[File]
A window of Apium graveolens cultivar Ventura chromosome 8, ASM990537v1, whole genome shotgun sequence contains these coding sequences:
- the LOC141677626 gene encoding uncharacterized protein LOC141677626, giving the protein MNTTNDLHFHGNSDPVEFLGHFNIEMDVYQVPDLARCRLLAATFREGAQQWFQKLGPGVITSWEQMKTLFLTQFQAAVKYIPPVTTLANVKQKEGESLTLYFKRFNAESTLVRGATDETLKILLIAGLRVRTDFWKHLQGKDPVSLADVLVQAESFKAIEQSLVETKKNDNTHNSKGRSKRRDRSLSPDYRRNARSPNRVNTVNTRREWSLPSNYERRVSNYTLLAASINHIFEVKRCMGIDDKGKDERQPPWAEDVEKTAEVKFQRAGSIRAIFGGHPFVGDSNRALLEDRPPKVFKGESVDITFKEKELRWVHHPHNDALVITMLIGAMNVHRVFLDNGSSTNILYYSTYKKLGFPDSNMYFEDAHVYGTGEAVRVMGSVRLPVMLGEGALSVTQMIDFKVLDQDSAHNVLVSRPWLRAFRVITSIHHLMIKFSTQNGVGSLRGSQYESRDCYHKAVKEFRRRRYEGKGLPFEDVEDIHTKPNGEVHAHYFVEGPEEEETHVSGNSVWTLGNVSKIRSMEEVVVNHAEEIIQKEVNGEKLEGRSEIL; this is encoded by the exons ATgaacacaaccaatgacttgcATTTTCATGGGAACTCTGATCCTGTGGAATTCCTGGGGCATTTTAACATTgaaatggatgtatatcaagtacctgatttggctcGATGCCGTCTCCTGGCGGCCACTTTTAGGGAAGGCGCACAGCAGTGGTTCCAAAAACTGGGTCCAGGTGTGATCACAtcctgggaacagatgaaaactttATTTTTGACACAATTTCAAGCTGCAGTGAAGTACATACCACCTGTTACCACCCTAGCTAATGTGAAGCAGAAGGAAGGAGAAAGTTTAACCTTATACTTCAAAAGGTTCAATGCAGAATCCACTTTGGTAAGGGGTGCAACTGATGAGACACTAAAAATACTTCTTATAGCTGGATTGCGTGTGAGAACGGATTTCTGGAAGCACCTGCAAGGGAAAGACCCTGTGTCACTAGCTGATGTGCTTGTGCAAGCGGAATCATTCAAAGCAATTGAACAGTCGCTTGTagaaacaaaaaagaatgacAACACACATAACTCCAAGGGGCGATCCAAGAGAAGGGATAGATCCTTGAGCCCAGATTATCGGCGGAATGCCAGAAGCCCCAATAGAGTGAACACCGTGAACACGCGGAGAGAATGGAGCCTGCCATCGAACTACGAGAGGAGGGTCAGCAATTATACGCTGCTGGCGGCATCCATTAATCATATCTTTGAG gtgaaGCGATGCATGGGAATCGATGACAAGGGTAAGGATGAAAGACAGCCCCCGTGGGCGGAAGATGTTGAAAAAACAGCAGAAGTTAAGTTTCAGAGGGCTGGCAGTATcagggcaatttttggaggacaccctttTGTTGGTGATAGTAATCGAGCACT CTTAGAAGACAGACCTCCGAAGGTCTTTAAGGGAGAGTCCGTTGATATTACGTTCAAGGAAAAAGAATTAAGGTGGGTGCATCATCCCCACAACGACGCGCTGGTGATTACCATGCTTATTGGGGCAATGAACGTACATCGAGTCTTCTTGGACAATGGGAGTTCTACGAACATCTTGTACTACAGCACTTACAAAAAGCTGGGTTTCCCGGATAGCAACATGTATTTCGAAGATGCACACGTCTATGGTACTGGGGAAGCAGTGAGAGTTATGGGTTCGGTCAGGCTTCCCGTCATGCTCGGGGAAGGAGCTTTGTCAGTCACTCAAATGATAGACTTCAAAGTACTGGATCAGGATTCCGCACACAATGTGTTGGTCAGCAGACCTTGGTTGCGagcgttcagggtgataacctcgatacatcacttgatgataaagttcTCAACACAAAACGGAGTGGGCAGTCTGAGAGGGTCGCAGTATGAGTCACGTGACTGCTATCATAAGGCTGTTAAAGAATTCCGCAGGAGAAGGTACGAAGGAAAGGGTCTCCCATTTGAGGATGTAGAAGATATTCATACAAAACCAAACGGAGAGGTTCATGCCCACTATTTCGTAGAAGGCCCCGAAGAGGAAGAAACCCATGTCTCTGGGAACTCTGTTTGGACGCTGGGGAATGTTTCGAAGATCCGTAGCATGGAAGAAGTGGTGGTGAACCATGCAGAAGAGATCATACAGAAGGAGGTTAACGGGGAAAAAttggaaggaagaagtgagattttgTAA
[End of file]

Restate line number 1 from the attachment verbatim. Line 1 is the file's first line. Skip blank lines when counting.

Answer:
A window of Apium graveolens cultivar Ventura chromosome 8, ASM990537v1, whole genome shotgun sequence contains these coding sequences: